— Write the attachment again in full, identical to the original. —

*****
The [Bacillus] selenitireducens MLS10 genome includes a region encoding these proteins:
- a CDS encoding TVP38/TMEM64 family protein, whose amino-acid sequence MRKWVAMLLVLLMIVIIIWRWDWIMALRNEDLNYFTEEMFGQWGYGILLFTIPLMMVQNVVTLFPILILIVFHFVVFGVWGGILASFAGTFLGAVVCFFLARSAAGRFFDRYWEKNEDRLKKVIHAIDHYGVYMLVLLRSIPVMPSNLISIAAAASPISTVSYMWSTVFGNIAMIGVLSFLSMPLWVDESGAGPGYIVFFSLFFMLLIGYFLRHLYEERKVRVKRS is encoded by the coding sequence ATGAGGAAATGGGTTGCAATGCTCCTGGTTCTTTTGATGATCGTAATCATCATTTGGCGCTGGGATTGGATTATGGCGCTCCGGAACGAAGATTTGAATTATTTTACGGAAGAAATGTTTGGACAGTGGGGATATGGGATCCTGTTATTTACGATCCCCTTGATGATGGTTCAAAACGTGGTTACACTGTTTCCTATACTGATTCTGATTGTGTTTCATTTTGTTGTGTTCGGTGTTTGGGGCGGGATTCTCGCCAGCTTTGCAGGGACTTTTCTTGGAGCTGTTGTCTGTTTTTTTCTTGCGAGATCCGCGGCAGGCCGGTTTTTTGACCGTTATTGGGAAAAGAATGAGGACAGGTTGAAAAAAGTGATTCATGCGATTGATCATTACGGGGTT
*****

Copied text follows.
The [Bacillus] selenitireducens MLS10 genome includes a region encoding these proteins:
- a CDS encoding TVP38/TMEM64 family protein, whose amino-acid sequence MRKWVAMLLVLLMIVIIIWRWDWIMALRNEDLNYFTEEMFGQWGYGILLFTIPLMMVQNVVTLFPILILIVFHFVVFGVWGGILASFAGTFLGAVVCFFLARSAAGRFFDRYWEKNEDRLKKVIHAIDHYGVYMLVLLRSIPVMPSNLISIAAAASPISTVSYMWSTVFGNIAMIGVLSFLSMPLWVDESGAGPGYIVFFSLFFMLLIGYFLRHLYEERKVRVKRS is encoded by the coding sequence ATGAGGAAATGGGTTGCAATGCTCCTGGTTCTTTTGATGATCGTAATCATCATTTGGCGCTGGGATTGGATTATGGCGCTCCGGAACGAAGATTTGAATTATTTTACGGAAGAAATGTTTGGACAGTGGGGATATGGGATCCTGTTATTTACGATCCCCTTGATGATGGTTCAAAACGTGGTTACACTGTTTCCTATACTGATTCTGATTGTGTTTCATTTTGTTGTGTTCGGTGTTTGGGGCGGGATTCTCGCCAGCTTTGCAGGGACTTTTCTTGGAGCTGTTGTCTGTTTTTTTCTTGCGAGATCCGCGGCAGGCCGGTTTTTTGACCGTTATTGGGAAAAGAATGAGGACAGGTTGAAAAAAGTGATTCATGCGATTGATCATTACGGGGTT